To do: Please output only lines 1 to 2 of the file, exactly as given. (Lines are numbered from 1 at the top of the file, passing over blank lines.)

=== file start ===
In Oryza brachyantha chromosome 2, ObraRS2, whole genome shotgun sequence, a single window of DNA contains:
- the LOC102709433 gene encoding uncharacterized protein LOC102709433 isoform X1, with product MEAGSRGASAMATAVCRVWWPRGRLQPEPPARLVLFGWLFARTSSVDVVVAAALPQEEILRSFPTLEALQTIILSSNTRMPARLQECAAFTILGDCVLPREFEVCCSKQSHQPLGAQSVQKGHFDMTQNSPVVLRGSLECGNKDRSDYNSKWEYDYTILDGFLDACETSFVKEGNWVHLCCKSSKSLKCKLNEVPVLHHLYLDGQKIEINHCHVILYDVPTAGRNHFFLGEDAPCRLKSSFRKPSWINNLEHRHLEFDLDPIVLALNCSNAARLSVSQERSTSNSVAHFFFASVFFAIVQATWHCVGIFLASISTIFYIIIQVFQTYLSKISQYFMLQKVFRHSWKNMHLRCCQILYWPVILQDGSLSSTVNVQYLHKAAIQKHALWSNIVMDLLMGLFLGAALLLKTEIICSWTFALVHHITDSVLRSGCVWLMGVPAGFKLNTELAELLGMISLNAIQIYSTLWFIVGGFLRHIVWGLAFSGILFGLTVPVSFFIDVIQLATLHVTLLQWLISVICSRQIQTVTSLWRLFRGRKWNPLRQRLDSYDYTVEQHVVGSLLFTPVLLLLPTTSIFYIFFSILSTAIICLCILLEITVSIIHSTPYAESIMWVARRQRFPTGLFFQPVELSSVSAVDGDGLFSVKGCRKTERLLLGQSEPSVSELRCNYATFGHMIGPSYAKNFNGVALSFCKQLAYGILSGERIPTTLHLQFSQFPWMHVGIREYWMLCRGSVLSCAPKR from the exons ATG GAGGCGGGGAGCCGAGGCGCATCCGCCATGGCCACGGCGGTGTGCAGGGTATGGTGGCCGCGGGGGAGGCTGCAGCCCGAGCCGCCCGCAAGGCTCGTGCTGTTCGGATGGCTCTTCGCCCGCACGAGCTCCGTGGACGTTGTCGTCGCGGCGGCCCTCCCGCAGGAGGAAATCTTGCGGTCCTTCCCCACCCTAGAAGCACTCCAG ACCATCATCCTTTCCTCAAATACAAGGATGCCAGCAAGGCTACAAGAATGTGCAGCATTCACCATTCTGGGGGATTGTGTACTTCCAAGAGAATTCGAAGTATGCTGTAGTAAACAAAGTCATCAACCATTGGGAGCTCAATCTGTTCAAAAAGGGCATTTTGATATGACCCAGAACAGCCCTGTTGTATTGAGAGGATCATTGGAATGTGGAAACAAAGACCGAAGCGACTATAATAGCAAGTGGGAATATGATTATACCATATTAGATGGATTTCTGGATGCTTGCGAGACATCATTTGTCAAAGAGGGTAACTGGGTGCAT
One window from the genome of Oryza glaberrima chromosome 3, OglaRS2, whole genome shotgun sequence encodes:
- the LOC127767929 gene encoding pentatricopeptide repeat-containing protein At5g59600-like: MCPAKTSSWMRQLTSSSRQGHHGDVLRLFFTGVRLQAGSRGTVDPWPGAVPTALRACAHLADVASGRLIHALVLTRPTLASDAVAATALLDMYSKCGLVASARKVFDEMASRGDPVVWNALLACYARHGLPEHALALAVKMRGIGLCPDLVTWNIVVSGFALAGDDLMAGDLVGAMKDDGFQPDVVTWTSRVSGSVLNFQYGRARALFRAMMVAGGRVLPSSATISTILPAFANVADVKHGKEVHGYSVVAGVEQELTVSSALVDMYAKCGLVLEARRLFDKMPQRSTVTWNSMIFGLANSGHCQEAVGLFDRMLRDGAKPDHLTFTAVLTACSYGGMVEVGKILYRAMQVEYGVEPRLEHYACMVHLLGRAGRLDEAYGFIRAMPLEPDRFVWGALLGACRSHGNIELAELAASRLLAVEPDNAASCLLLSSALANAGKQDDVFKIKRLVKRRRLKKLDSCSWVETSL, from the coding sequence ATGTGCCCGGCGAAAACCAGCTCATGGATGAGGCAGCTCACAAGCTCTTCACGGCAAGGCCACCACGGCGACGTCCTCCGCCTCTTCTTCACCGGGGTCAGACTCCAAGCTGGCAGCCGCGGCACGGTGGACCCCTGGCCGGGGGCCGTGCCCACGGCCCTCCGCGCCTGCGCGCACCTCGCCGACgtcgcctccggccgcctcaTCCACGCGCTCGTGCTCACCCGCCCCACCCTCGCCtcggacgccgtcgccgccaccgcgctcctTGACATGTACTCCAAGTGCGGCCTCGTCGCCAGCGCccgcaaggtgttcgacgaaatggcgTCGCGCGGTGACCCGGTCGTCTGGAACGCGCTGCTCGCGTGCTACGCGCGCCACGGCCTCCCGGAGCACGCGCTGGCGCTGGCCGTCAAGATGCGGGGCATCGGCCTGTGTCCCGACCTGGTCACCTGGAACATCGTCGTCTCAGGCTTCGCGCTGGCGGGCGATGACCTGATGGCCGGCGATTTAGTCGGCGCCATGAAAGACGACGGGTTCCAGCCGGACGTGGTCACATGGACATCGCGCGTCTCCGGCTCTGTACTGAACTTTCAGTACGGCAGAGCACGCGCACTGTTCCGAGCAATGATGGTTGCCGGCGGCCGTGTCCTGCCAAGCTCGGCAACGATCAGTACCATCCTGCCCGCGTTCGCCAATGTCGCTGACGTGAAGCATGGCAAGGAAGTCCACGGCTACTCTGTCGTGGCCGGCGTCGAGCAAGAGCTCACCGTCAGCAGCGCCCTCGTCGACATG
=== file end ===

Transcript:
In Oryza brachyantha chromosome 2, ObraRS2, whole genome shotgun sequence, a single window of DNA contains:
- the LOC102709433 gene encoding uncharacterized protein LOC102709433 isoform X1, with product MEAGSRGASAMATAVCRVWWPRGRLQPEPPARLVLFGWLFARTSSVDVVVAAALPQEEILRSFPTLEALQTIILSSNTRMPARLQECAAFTILGDCVLPREFEVCCSKQSHQPLGAQSVQKGHFDMTQNSPVVLRGSLECGNKDRSDYNSKWEYDYTILDGFLDACETSFVKEGNWVHLCCKSSKSLKCKLNEVPVLHHLYLDGQKIEINHCHVILYDVPTAGRNHFFLGEDAPCRLKSSFRKPSWINNLEHRHLEFDLDPIVLALNCSNAARLSVSQERSTSNSVAHFFFASVFFAIVQATWHCVGIFLASISTIFYIIIQVFQTYLSKISQYFMLQKVFRHSWKNMHLRCCQILYWPVILQDGSLSSTVNVQYLHKAAIQKHALWSNIVMDLLMGLFLGAALLLKTEIICSWTFALVHHITDSVLRSGCVWLMGVPAGFKLNTELAELLGMISLNAIQIYSTLWFIVGGFLRHIVWGLAFSGILFGLTVPVSFFIDVIQLATLHVTLLQWLISVICSRQIQTVTSLWRLFRGRKWNPLRQRLDSYDYTVEQHVVGSLLFTPVLLLLPTTSIFYIFFSILSTAIICLCILLEITVSIIHSTPYAESIMWVARRQRFPTGLFFQPVELSSVSAVDGDGLFSVKGCRKTERLLLGQSEPSVSELRCNYATFGHMIGPSYAKNFNGVALSFCKQLAYGILSGERIPTTLHLQFSQFPWMHVGIREYWMLCRGSVLSCAPKR from the exons ATG GAGGCGGGGAGCCGAGGCGCATCCGCCATGGCCACGGCGGTGTGCAGGGTATGGTGGCCGCGGGGGAGGCTGCAGCCCGAGCCGCCCGCAAGGCTCGTGCTGTTCGGATGGCTCTTCGCCCGCACGAGCTCCGTGGACGTTGTCGTCGCGGCGGCCCTCCCGCAGGAGGAAATCTTGCGGTCCTTCCCCACCCTAGAAGCACTCCAG ACCATCATCCTTTCCTCAAATACAAGGATGCCAGCAAGGCTACAAGAATGTGCAGCATTCACCATTCTGGGGGATTGTGTACTTCCAAGAGAATTCGAAGTATGCTGTAGTAAACAAAGTCATCAACCATTGGGAGCTCAATCTGTTCAAAAAGGGCATTTTGATATGACCCAGAACAGCCCTGTTGTATTGAGAGGATCATTGGAATGTGGAAACAAAGACCGAAGCGACTATAATAGCAAGTGGGAATATGATTATACCATATTAGATGGATTTCTGGATGCTTGCGAGACATCATTTGTCAAAGAGGGTAACTGGGTGCAT